Journeys

My heart always goes out to youngsters at the start of the new school year. These three lads passed me the other day on their way home from school on one of the hottest days of the year. (How is it that the sun starts to beat down the minute term begins?)

schoolboys
Homeward Bound

It’s only when I look at the photo now that I see that they all seem to be engrossed in what I suspect to be their phones. What a contrast to the chatter-chatter-chatter that I associate with cycles to and from school when I was their age ~ everything from cribbing about teachers, grousing about homework, planning a trip to the pictures and, of course, comparing notes about the boys in the other school in town.

The other moment of contrast came when I heard a group of parents on the radio recently talking about how wonderful it was that the kids were back in school and that they (the parents) could have their lives back. They relished the return to the routine and having precious hours to themselves.

All I could do was think back to the sinking feeling I always had when son, Harry’s holidays came to an end; and indeed, my mother and and I waving tearful ‘goodbyes’ to my brother and sister as father drove them back to their respective boarding schools at the end of the holidays. Those were the days when there was no such thing as ‘five day boarders.’ Rather, the terms felt interminable and the time from the end of the Summer holidays to the few days off a Halloween seemed like an absolute age.

Having heard all about boarding school from the other two, I decided to stay put at home and even did the cycling (three miles each way)  for lunch everyday to take the harm out of school.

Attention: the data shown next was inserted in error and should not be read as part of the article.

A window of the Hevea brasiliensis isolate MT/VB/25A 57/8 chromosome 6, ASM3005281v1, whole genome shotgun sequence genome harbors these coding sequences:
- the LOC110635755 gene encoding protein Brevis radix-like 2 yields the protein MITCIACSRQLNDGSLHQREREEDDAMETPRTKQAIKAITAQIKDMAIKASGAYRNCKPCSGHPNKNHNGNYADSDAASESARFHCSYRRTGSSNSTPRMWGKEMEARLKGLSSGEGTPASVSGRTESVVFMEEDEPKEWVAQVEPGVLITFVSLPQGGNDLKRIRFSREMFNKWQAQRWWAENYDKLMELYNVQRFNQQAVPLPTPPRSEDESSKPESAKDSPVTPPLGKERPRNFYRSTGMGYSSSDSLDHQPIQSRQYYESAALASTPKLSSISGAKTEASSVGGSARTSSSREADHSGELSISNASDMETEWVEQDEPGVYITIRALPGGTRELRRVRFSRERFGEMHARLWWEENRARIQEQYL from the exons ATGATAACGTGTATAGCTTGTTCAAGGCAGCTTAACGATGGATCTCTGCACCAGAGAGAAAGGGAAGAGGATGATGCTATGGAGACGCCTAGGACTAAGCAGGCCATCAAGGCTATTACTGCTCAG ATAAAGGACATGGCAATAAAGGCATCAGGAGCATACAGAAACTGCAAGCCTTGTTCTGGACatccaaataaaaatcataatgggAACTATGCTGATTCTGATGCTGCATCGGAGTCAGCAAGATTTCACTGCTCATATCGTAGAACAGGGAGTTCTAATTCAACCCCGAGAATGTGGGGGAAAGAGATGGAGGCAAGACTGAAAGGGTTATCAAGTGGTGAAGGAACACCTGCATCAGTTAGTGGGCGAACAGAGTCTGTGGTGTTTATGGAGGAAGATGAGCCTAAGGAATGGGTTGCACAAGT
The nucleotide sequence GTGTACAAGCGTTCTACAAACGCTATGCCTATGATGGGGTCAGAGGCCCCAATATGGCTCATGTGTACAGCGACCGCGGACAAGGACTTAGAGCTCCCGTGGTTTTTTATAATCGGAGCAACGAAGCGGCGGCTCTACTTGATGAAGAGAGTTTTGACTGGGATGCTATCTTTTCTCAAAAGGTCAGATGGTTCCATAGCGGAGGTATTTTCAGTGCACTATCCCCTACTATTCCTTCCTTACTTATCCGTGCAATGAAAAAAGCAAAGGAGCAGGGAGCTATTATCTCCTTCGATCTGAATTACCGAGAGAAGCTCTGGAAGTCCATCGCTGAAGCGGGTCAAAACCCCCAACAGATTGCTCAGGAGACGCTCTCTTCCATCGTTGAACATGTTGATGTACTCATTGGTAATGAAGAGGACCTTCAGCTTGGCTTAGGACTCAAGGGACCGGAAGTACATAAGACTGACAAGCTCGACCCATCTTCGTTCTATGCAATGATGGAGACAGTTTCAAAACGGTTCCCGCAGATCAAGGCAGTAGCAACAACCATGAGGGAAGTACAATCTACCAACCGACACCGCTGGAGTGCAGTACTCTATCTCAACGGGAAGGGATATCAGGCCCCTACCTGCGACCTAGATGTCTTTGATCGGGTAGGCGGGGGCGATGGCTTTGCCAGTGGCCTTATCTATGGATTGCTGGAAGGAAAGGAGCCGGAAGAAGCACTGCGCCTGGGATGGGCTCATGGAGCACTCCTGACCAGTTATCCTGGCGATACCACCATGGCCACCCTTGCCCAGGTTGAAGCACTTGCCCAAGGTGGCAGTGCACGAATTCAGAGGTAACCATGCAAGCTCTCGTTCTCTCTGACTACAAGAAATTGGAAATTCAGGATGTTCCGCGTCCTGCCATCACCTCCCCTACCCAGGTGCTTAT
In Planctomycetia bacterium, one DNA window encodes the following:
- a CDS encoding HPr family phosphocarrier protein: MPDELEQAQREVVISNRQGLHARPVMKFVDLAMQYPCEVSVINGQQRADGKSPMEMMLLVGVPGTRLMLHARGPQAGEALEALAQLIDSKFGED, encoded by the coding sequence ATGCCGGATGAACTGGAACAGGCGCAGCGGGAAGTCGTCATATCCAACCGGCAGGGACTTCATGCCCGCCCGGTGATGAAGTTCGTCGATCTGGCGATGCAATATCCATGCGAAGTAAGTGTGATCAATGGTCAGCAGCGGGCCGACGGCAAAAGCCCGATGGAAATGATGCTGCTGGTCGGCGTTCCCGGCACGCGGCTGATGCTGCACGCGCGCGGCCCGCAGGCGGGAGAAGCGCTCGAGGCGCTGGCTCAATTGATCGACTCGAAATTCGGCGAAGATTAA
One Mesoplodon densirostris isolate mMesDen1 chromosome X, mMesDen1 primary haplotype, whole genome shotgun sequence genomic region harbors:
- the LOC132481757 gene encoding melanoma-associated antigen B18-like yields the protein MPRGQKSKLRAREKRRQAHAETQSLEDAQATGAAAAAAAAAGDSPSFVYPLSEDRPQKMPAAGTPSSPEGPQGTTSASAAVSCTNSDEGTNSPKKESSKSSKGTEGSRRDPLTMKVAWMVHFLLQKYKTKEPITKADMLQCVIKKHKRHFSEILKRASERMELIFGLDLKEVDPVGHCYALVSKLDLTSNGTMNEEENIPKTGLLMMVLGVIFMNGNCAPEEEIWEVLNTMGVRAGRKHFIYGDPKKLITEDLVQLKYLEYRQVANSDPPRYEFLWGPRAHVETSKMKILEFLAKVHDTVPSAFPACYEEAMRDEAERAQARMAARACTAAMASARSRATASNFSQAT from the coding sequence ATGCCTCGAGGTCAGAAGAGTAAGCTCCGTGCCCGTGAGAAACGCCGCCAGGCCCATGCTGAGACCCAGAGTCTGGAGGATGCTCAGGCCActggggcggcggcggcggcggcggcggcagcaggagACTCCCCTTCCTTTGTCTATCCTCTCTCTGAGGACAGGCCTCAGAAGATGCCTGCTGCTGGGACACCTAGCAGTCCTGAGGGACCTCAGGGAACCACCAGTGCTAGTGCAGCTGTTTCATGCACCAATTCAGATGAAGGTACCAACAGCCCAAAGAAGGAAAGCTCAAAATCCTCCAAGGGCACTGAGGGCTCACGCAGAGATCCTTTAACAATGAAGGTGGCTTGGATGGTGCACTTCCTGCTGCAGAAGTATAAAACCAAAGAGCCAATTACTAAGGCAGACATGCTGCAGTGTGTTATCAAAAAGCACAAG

Have times changed as much as they seem to? Am I just a nostalgic old dinosaur?

 

 

 

 

The Signal Box

Railway stations stretch my mind. They are places of comings, goings, waitings, quietude, hecticity and evokers of emotion.

I was waiting at Waterford Station last night to collect son, Harry, off the Dublin train and, as always, my eyes were drawn to the timber clad signal box which dates back to 1906.

Signal Box
The Signal Box, Plunkett Station, Waterford City. 

It’s almost impossible to think of all the trains, passengers, railway staff, people waiting to collect passengers or wave them goodbye who have been watched over by this distinctive building up on its metal support frame.

Similarly, how many people, like me, have a whole mixum-gatherum of memories that seem to live in this signal box which opens up each time they have occasion to be in around the station or simply passing by for fleeting moments.

Little did I ever imagine when I was being collected by my father at the station as a teenager, that one day I would be collecting a ‘child’ of mine!

It was only when I was driving into the station last night, after shrugging off hubby’s offer to go instead, that I remembered how my mother used to stress how much Father loved collecting us because he got to hear all the news on the drive back out to Tramore.

I nearly turned back to ‘let’ hubby go but it was just a nearly!